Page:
As a Georgia attorney handling trucking accident cases, I often see cases where crashes occurred in bad weather. While most state laws define the standard of negligence liability as “ordinary care,” when a motor carrier driver is driving in adverse weather, an “extreme caution” standard under 49 C.F.R. § 392.14 should preempt any lower standard under state law. “Every commercial motor vehicle must be operated in accordance with the laws, ordinances, and regulations of the jurisdiction in which it is being operated. However, if a [federal] regulation … imposes a higher standard of care than that [state] law, … the … regulation must be complied with.” (49 C.F.R. § 392.2.)
There is case authority it is reversible error for a trial court to fail to instruct the jury on the “extreme caution” standard in a case where an interstate commercial motor vehicle was operated in inclement weather. This is a higher duty of care than “reasonable or prudent” standard under a state’s basic speed law, and thus operators of commercial motor vehicles are required to comply with regulation. Weaver v. Chavez, 133 Cal.App.4th 1350, 35 Cal.Rptr.3d 514 (Cal.App. 2 Dist.,2005).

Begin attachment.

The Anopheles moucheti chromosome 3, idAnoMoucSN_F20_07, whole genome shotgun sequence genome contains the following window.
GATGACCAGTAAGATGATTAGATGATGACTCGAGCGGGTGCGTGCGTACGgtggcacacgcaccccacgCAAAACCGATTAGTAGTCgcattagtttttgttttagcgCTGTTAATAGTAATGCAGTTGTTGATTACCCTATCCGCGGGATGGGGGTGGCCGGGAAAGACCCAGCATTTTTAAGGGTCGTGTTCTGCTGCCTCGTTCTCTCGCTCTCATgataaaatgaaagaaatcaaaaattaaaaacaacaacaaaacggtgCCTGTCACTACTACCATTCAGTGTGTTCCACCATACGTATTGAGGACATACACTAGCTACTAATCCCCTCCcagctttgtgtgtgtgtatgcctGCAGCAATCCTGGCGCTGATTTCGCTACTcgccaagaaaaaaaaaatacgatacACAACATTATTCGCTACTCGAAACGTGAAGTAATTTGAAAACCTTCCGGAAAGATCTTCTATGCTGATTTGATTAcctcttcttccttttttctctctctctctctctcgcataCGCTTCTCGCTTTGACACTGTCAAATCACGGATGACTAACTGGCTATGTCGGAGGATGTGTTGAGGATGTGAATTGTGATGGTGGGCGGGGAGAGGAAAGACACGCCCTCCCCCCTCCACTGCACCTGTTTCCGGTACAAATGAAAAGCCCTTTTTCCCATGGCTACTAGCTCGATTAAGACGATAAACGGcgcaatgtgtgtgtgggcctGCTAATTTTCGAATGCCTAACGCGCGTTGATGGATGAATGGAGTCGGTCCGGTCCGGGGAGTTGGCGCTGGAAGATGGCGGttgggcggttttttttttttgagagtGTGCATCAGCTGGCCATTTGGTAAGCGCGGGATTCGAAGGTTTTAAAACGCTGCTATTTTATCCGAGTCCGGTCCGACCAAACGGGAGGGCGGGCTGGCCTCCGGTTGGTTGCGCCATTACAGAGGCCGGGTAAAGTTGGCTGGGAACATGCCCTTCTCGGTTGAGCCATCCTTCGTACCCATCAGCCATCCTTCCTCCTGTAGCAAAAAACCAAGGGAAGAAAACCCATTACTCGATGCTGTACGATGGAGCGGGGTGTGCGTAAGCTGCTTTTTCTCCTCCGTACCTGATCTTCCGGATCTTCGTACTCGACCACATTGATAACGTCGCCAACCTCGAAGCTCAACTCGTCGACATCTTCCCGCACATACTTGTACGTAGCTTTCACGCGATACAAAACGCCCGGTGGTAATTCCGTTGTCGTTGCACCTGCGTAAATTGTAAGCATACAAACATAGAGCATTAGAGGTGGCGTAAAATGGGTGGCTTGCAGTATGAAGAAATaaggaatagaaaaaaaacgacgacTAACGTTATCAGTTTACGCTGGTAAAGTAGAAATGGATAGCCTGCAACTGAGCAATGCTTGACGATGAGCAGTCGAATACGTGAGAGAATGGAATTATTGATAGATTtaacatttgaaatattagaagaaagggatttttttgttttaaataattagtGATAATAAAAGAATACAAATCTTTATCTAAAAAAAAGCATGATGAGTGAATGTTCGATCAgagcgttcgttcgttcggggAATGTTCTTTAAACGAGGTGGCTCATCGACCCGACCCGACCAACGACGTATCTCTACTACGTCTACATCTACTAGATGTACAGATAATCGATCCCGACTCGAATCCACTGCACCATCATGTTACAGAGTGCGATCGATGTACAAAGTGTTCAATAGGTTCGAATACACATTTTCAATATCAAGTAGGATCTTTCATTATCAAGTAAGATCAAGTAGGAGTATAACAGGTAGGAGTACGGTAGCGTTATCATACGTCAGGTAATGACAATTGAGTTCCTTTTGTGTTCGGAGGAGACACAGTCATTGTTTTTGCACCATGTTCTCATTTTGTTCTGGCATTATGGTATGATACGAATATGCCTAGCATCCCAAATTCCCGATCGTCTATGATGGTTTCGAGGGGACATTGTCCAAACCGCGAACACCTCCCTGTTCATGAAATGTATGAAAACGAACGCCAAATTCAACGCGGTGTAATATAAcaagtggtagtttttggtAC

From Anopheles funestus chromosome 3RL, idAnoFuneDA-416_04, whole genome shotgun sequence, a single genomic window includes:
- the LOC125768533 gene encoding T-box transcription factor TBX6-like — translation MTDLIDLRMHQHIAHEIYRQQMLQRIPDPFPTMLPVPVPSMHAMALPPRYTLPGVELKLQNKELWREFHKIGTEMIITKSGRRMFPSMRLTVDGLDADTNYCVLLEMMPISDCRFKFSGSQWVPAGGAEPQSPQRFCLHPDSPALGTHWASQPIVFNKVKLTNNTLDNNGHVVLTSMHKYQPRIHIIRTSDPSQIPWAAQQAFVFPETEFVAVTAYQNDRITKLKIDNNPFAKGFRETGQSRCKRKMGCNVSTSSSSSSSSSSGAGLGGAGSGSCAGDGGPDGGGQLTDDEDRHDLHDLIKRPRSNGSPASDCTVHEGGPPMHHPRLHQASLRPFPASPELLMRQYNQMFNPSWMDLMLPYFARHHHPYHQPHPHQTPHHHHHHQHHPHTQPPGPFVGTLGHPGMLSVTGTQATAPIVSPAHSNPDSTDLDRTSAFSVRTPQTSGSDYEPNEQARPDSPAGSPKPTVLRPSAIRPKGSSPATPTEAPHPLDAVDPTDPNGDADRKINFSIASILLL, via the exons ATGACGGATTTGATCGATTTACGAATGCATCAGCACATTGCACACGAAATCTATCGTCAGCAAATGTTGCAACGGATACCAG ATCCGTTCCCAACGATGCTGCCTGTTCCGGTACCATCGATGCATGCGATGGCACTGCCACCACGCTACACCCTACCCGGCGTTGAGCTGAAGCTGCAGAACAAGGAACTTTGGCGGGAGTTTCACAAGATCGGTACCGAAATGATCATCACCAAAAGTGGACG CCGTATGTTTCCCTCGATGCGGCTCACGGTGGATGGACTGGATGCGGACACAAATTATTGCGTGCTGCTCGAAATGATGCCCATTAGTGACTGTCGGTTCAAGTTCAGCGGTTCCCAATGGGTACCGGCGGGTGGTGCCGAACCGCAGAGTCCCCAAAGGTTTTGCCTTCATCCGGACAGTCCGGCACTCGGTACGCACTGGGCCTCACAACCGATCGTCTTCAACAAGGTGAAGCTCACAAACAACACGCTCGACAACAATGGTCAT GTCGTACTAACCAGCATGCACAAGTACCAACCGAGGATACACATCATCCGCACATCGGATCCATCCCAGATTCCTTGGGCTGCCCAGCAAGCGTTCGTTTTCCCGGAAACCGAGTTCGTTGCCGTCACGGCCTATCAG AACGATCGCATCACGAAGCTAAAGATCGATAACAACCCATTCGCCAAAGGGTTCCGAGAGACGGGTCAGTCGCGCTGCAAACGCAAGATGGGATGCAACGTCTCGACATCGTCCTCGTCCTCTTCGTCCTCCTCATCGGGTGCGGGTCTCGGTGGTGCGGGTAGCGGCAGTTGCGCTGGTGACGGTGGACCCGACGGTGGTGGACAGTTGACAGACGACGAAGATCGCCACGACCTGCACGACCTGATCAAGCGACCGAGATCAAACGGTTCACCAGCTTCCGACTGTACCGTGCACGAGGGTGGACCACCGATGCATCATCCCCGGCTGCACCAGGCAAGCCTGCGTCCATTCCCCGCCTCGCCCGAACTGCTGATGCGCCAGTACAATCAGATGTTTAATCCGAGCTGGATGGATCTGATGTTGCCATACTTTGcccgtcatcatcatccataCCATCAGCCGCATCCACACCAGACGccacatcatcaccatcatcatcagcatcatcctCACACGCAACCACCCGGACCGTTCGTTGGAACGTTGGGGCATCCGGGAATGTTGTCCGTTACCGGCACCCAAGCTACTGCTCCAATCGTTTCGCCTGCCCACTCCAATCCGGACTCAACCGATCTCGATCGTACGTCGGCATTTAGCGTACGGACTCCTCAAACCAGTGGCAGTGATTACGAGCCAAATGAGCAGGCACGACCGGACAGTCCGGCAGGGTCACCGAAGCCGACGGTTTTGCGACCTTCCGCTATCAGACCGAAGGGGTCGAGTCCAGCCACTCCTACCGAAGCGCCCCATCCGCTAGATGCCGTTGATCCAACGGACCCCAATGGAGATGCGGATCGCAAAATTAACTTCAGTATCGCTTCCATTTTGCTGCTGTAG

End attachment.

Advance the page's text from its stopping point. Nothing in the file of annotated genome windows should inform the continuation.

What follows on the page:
Ken Shigley is on the Advisory Committee of the Association of Interstate Trucking Lawyers of America, former chair fo the Southeastern Motor Carrier Liability Institute, a Certified Trial Advocate of the National Board of Trial Advocacy, and Secretary of the 39,000 member State Bar of Georgia. He handles trucking accident cases throughout Georgia, the entire length of I-75, I-85, I-20, I-95, I-16, I-675, I-575, and of course the I-285 perimeter loop around Atlanta.